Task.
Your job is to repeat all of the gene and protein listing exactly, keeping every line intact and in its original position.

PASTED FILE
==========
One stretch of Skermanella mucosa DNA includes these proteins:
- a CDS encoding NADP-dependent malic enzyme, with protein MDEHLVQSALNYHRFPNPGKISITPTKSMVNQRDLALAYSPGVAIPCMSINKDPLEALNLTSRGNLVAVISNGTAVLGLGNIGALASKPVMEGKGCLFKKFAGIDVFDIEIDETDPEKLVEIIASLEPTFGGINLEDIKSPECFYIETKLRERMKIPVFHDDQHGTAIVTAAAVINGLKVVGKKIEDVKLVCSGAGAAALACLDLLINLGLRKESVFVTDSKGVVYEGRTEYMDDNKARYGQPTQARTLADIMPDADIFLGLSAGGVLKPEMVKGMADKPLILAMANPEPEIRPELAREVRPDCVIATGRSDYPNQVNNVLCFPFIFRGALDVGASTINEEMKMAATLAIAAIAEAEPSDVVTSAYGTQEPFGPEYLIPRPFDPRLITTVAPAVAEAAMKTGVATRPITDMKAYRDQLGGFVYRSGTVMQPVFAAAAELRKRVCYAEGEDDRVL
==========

One stretch of Skermanella mucosa DNA includes these proteins:
- a CDS encoding NADP-dependent malic enzyme, with protein MDEHLVQSALNYHRFPNPGKISITPTKSMVNQRDLALAYSPGVAIPCMSINKDPLEALNLTSRGNLVAVISNGTAVLGLGNIGALASKPVMEGKGCLFKKFAGIDVFDIEIDETDPEKLVEIIASLEPTFGGINLEDIKSPECFYIETKLRERMKIPVFHDDQHGTAIVTAAAVINGLKVVGKKIEDVKLVCSGAGAAALACLDLLINLGLRKESVFVTDSKGVVYEGRTEYMDDNKARYGQPTQARTLADIMPDADIFLGLSAGGVLKPEMVKGMADKPLILAMANPEPEIRPELAREVRPDCVIATGRSDYPNQVNNVLCFPFIFRGALDVGASTINEEMKMAATLAIAAIAEAEPSDVVTSAYGTQEPFGPEYLIPRPFDPRLITTVAPAVAEAAMKTGVATRPITDMKAYRDQLGGFVYRSGTVMQPVFAAAAELRKRVCYAEGEDDRVL